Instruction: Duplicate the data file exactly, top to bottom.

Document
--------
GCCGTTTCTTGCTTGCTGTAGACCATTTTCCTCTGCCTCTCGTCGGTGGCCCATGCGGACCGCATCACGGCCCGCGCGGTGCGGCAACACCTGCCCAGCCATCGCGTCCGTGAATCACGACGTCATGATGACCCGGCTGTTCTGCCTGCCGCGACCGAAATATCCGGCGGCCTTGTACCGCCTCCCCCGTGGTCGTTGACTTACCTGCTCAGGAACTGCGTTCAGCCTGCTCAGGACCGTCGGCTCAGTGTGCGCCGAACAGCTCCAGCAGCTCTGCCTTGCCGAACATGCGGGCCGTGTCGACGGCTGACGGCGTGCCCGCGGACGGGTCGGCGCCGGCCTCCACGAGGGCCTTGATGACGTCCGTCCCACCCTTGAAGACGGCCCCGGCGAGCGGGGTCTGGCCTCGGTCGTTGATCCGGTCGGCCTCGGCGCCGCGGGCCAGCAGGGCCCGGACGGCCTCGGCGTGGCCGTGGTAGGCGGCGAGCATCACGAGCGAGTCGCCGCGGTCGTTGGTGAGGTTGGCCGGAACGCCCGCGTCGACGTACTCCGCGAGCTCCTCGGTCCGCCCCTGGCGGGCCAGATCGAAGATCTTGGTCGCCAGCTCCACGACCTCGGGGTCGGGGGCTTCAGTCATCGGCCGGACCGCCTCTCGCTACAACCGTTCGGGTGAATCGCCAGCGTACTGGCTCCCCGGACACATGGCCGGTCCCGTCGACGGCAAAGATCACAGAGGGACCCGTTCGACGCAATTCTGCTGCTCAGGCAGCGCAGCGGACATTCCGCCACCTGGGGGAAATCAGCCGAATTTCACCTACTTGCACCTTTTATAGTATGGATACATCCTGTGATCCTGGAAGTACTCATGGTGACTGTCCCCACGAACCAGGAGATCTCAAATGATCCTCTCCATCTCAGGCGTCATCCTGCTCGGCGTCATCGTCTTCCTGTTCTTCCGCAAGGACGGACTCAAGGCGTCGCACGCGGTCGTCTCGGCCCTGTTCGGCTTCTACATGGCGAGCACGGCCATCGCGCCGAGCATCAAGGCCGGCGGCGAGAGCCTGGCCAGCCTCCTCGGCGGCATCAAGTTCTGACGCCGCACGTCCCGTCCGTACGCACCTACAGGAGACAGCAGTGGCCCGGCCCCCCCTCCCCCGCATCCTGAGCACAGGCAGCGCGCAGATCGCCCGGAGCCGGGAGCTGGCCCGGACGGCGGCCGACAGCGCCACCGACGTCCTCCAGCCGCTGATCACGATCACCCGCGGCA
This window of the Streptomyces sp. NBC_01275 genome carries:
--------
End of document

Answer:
GCCGTTTCTTGCTTGCTGTAGACCATTTTCCTCTGCCTCTCGTCGGTGGCCCATGCGGACCGCATCACGGCCCGCGCGGTGCGGCAACACCTGCCCAGCCATCGCGTCCGTGAATCACGACGTCATGATGACCCGGCTGTTCTGCCTGCCGCGACCGAAATATCCGGCGGCCTTGTACCGCCTCCCCCGTGGTCGTTGACTTACCTGCTCAGGAACTGCGTTCAGCCTGCTCAGGACCGTCGGCTCAGTGTGCGCCGAACAGCTCCAGCAGCTCTGCCTTGCCGAACATGCGGGCCGTGTCGACGGCTGACGGCGTGCCCGCGGACGGGTCGGCGCCGGCCTCCACGAGGGCCTTGATGACGTCCGTCCCACCCTTGAAGACGGCCCCGGCGAGCGGGGTCTGGCCTCGGTCGTTGATCCGGTCGGCCTCGGCGCCGCGGGCCAGCAGGGCCCGGACGGCCTCGGCGTGGCCGTGGTAGGCGGCGAGCATCACGAGCGAGTCGCCGCGGTCGTTGGTGAGGTTGGCCGGAACGCCCGCGTCGACGTACTCCGCGAGCTCCTCGGTCCGCCCCTGGCGGGCCAGATCGAAGATCTTGGTCGCCAGCTCCACGACCTCGGGGTCGGGGGCTTCAGTCATCGGCCGGACCGCCTCTCGCTACAACCGTTCGGGTGAATCGCCAGCGTACTGGCTCCCCGGACACATGGCCGGTCCCGTCGACGGCAAAGATCACAGAGGGACCCGTTCGACGCAATTCTGCTGCTCAGGCAGCGCAGCGGACATTCCGCCACCTGGGGGAAATCAGCCGAATTTCACCTACTTGCACCTTTTATAGTATGGATACATCCTGTGATCCTGGAAGTACTCATGGTGACTGTCCCCACGAACCAGGAGATCTCAAATGATCCTCTCCATCTCAGGCGTCATCCTGCTCGGCGTCATCGTCTTCCTGTTCTTCCGCAAGGACGGACTCAAGGCGTCGCACGCGGTCGTCTCGGCCCTGTTCGGCTTCTACATGGCGAGCACGGCCATCGCGCCGAGCATCAAGGCCGGCGGCGAGAGCCTGGCCAGCCTCCTCGGCGGCATCAAGTTCTGACGCCGCACGTCCCGTCCGTACGCACCTACAGGAGACAGCAGTGGCCCGGCCCCCCCTCCCCCGCATCCTGAGCACAGGCAGCGCGCAGATCGCCCGGAGCCGGGAGCTGGCCCGGACGGCGGCCGACAGCGCCACCGACGTCCTCCAGCCGCTGATCACGATCACCCGCGGCA
This window of the Streptomyces sp. NBC_01275 genome carries: